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Pens Everyone Seems To Love That You Hate

pens love hate

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267 replies to this topic

#1 Uncial

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Posted 23 May 2015 - 10:10

When I first stumbled upon this enabling site I quickly noted that there was a set of fountain pens considered to be 'great' in terms of value, ease of purchase and use. Some of them I had and others I didn't. Seeing that a lot of them tend not to be in the expensive category (although a few do creep that direction) I indulged. Naturally, my expectations for these pens was quite high, so the disappointment factor was unnaturally exaggerated. After about four of these great, crashing disappointments I began to wonder what on earth anyone saw in these 'wonder pens' and what was it about me that didn't seem to 'get it'. I thought it might be an idea to redress the balance - hence this thread. I will start the ball rolling with three pens that everyone and anyone seemed to give high praise to, but I ended up loathing.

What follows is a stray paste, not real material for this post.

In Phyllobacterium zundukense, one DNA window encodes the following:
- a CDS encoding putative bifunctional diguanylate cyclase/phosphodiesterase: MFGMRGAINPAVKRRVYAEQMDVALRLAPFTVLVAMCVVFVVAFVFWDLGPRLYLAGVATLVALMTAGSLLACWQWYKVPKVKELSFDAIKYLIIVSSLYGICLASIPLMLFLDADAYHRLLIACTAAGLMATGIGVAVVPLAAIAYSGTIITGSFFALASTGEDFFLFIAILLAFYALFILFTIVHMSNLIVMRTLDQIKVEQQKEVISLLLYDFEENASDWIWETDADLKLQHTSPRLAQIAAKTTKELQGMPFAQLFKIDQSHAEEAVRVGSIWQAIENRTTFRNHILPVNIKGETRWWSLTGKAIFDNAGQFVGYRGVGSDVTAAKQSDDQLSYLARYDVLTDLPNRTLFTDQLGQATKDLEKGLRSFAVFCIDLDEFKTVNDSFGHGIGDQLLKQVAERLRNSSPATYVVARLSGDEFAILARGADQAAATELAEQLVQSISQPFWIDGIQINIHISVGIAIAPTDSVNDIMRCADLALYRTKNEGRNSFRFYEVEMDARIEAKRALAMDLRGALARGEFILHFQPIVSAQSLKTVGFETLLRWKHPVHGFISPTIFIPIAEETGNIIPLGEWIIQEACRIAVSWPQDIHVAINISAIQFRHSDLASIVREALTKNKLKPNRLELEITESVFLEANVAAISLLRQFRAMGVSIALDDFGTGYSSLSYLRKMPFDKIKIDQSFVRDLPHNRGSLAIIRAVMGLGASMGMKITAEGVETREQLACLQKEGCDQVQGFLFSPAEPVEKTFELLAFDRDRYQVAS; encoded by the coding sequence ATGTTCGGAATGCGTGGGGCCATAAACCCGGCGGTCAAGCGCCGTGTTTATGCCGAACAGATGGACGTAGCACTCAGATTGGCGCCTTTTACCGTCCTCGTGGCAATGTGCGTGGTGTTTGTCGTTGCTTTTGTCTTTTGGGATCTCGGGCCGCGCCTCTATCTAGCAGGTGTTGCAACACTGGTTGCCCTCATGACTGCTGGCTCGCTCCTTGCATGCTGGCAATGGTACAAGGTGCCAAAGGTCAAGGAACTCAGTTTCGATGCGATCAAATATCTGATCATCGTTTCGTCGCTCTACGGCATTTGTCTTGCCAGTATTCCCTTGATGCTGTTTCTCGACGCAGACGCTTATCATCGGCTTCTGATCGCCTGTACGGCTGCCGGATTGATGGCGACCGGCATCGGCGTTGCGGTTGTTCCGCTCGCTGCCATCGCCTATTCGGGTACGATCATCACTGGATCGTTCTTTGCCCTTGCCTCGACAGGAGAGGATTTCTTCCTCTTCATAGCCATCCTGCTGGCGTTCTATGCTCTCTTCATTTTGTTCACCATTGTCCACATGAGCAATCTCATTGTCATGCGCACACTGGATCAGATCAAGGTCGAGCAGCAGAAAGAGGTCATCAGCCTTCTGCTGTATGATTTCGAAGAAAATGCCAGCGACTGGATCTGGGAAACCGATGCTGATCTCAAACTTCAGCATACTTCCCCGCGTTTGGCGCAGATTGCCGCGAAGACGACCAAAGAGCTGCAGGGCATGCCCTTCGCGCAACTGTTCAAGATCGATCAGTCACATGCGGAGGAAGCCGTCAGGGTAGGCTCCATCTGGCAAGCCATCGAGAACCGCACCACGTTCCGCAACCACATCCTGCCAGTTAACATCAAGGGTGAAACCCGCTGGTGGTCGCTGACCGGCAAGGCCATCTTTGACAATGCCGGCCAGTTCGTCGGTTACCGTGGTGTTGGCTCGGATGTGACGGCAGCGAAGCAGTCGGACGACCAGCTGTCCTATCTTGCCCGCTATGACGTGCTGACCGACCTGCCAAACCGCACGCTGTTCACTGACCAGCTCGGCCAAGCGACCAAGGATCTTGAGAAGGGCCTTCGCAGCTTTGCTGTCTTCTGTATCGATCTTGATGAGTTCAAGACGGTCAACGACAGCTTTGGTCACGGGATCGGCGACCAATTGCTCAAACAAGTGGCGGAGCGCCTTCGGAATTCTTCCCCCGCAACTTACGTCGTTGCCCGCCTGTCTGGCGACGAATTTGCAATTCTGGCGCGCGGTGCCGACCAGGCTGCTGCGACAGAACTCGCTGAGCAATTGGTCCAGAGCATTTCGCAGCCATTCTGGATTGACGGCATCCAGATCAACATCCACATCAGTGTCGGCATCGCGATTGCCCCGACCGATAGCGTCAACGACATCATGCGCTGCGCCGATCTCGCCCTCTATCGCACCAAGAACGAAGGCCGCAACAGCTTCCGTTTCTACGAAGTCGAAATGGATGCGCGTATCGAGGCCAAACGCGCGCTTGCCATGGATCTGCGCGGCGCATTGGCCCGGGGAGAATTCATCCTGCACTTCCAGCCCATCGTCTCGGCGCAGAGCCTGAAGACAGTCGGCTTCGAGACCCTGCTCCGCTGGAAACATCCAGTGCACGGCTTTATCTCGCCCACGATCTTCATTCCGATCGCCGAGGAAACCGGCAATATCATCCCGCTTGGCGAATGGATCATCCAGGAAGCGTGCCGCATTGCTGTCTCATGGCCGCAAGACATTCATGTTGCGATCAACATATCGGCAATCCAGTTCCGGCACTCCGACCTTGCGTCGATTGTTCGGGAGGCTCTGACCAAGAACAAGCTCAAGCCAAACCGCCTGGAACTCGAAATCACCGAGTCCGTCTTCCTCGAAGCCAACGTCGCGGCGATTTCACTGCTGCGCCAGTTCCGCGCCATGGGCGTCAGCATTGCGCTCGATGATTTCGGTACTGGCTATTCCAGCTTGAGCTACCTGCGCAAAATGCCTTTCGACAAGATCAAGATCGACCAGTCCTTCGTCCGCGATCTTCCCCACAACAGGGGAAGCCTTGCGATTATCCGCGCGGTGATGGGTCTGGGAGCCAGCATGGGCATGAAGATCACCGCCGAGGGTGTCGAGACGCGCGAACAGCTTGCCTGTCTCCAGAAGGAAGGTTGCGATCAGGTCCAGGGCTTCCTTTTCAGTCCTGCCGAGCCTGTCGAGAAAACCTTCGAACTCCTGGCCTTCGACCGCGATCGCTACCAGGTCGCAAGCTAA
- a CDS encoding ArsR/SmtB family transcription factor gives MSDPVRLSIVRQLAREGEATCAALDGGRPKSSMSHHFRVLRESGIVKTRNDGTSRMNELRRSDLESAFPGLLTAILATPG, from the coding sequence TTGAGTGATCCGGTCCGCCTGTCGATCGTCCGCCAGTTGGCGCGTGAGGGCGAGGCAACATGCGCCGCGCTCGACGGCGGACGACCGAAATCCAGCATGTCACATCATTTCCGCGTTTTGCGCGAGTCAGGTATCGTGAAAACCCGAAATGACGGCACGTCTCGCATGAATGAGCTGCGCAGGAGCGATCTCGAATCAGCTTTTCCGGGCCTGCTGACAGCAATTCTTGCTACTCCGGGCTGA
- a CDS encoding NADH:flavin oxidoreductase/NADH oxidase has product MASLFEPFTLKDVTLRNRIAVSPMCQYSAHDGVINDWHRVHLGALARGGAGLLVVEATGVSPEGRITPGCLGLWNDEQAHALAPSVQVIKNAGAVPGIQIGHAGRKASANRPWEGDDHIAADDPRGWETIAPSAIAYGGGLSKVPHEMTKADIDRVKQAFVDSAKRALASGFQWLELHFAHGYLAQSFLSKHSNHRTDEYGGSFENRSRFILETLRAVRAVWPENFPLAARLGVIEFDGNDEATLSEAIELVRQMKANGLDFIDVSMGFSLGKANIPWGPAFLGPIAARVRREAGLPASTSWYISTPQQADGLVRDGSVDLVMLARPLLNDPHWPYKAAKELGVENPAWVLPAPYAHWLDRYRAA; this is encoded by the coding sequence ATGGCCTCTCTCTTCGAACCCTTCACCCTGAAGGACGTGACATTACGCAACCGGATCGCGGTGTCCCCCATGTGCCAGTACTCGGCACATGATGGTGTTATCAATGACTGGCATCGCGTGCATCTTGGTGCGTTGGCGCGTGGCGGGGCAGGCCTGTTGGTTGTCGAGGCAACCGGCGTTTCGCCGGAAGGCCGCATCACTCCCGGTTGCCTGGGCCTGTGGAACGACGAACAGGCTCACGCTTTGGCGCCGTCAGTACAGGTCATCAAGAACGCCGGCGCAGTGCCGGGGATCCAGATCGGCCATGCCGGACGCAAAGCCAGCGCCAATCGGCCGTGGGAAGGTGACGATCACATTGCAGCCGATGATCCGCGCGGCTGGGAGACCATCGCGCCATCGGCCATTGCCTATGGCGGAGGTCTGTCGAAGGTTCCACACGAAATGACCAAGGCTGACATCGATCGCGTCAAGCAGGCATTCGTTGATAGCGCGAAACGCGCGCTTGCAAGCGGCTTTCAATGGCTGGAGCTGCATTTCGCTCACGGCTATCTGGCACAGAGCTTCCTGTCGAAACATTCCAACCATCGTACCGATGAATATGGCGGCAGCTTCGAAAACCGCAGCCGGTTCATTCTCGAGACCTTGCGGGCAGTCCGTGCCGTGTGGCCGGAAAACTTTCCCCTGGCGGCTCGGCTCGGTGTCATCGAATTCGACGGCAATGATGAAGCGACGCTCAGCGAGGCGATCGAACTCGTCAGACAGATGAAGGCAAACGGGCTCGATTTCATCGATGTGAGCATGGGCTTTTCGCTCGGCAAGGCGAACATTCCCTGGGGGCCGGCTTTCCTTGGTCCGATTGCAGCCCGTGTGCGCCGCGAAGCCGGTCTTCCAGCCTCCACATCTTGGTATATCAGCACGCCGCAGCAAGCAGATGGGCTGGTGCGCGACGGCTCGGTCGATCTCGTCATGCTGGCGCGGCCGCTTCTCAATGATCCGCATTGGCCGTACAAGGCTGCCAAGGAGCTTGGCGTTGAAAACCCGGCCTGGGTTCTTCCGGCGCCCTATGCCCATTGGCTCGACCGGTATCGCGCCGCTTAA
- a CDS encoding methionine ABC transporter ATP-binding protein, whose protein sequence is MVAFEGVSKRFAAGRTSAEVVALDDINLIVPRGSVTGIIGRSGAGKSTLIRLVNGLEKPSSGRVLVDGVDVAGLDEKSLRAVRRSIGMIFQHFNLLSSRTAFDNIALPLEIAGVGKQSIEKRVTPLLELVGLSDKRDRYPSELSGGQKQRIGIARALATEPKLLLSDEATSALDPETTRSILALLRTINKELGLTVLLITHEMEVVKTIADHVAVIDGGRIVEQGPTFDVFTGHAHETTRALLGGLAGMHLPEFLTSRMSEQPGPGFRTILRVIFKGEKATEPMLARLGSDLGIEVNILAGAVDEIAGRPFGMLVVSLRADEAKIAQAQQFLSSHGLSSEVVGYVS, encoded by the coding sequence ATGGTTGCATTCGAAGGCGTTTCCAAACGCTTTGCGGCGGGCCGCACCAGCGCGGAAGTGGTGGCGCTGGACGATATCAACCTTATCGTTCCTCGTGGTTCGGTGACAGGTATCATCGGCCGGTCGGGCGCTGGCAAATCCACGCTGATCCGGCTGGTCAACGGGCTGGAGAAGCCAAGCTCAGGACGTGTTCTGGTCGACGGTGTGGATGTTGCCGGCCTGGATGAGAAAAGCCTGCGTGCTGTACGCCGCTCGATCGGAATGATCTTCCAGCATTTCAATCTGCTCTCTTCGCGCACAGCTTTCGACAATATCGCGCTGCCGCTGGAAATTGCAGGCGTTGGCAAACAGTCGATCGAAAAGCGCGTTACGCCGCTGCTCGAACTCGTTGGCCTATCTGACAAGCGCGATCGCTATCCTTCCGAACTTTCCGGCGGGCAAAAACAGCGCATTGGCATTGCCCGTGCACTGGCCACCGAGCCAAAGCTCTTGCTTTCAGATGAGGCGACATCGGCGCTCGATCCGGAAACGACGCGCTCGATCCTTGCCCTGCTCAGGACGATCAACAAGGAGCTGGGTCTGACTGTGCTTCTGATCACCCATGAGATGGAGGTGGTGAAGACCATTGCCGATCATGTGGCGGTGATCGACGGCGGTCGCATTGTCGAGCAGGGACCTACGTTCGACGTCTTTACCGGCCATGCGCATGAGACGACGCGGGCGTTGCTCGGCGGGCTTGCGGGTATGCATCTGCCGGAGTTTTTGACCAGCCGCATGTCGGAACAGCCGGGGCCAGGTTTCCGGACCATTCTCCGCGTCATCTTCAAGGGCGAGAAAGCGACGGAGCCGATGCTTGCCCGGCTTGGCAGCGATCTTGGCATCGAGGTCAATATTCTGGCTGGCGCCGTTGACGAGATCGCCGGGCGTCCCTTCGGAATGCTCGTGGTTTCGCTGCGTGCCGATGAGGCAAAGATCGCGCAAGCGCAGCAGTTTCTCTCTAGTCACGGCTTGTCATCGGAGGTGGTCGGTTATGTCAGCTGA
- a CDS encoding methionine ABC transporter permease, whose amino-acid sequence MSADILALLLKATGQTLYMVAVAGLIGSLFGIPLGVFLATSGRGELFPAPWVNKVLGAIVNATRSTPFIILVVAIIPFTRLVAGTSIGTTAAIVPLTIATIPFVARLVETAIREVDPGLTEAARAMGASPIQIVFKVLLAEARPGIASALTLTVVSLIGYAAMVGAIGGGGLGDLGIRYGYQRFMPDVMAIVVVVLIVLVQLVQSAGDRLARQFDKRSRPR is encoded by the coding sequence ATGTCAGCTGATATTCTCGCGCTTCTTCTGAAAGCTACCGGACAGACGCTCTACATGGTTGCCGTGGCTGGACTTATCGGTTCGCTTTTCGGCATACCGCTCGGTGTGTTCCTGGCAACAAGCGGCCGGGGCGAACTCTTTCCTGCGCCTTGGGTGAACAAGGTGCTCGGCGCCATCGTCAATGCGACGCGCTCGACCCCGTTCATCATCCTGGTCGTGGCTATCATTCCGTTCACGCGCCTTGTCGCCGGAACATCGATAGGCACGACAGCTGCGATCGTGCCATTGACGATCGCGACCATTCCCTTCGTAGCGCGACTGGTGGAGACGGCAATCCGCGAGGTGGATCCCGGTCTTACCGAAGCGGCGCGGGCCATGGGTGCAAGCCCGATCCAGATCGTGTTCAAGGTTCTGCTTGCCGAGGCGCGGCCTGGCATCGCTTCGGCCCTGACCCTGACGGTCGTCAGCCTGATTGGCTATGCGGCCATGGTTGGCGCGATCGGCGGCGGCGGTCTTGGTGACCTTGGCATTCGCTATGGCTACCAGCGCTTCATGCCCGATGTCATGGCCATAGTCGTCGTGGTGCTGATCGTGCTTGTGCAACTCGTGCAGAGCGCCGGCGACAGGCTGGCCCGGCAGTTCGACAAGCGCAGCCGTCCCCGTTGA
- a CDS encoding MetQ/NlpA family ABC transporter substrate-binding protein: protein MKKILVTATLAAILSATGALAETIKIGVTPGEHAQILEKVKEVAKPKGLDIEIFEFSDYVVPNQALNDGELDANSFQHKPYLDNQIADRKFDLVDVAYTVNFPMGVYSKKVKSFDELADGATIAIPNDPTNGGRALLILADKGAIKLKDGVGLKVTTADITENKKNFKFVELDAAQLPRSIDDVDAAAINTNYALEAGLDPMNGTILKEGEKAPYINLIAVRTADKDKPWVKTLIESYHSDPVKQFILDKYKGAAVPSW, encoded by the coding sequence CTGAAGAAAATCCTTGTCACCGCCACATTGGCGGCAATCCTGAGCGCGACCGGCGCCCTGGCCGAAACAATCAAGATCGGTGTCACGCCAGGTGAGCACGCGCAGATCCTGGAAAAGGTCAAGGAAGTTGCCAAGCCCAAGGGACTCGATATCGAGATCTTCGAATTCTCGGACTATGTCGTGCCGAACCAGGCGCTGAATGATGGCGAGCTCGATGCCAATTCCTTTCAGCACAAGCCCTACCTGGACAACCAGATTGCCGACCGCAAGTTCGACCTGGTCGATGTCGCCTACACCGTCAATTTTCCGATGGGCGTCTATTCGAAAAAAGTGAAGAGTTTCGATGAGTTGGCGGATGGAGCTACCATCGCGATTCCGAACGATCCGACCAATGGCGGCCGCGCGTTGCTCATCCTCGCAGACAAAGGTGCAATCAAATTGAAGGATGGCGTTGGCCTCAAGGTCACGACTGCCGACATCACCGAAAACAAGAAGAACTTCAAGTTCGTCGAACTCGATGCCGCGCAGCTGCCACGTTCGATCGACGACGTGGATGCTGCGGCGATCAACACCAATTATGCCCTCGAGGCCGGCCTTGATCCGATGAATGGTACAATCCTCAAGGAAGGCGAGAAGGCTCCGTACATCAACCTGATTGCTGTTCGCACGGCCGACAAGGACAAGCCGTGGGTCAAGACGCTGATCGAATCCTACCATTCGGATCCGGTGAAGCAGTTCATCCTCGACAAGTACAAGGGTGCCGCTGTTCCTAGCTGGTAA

First up for consideration is the Pilot 78G. It's tiny. Yes, that is a personal preference for some, but I like big pens. It doesn't hold a great deal of ink and it loves to leak. I read a few more reviews - nothing but elegant praise - and bought another one. It leaked in the same way. I gave it one more try. It also leaked and the nib was horrible. I ended up really annoyed at wasting my time and money on what looked and felt and acted like a cheap nasty pen.

 

Second offering is the Pilot Metropolitan. Now before you go all crazy, I have nothing against Pilot. In fact, I have a Pilot Falcon and an 823 Custom, both of which rate very highly in my pen collection. This one, on the other hand, was just damned ugly. The balance is a tad curious and that sharp step makes it the most irritating pen I have ever used. The nib is amazing, I will give it that -  if only I could stick it on a different pen.